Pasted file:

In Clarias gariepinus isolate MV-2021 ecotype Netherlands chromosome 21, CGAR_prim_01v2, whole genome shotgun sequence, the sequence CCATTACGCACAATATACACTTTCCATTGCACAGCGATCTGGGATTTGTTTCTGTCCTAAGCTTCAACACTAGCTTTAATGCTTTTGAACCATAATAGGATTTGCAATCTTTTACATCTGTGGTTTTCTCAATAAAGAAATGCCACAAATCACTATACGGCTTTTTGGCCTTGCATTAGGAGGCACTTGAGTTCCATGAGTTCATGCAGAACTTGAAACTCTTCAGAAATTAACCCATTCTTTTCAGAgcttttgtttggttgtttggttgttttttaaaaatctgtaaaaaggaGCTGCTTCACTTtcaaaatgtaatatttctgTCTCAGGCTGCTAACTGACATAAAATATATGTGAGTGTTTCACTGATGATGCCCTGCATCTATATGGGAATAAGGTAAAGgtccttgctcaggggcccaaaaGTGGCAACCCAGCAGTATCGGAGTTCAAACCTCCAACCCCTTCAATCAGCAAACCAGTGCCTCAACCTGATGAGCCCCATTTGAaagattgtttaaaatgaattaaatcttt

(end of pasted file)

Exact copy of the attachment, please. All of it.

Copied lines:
In Clarias gariepinus isolate MV-2021 ecotype Netherlands chromosome 21, CGAR_prim_01v2, whole genome shotgun sequence, the sequence CCATTACGCACAATATACACTTTCCATTGCACAGCGATCTGGGATTTGTTTCTGTCCTAAGCTTCAACACTAGCTTTAATGCTTTTGAACCATAATAGGATTTGCAATCTTTTACATCTGTGGTTTTCTCAATAAAGAAATGCCACAAATCACTATACGGCTTTTTGGCCTTGCATTAGGAGGCACTTGAGTTCCATGAGTTCATGCAGAACTTGAAACTCTTCAGAAATTAACCCATTCTTTTCAGAgcttttgtttggttgtttggttgttttttaaaaatctgtaaaaaggaGCTGCTTCACTTtcaaaatgtaatatttctgTCTCAGGCTGCTAACTGACATAAAATATATGTGAGTGTTTCACTGATGATGCCCTGCATCTATATGGGAATAAGGTAAAGgtccttgctcaggggcccaaaaGTGGCAACCCAGCAGTATCGGAGTTCAAACCTCCAACCCCTTCAATCAGCAAACCAGTGCCTCAACCTGATGAGCCCCATTTGAaagattgtttaaaatgaattaaatcttt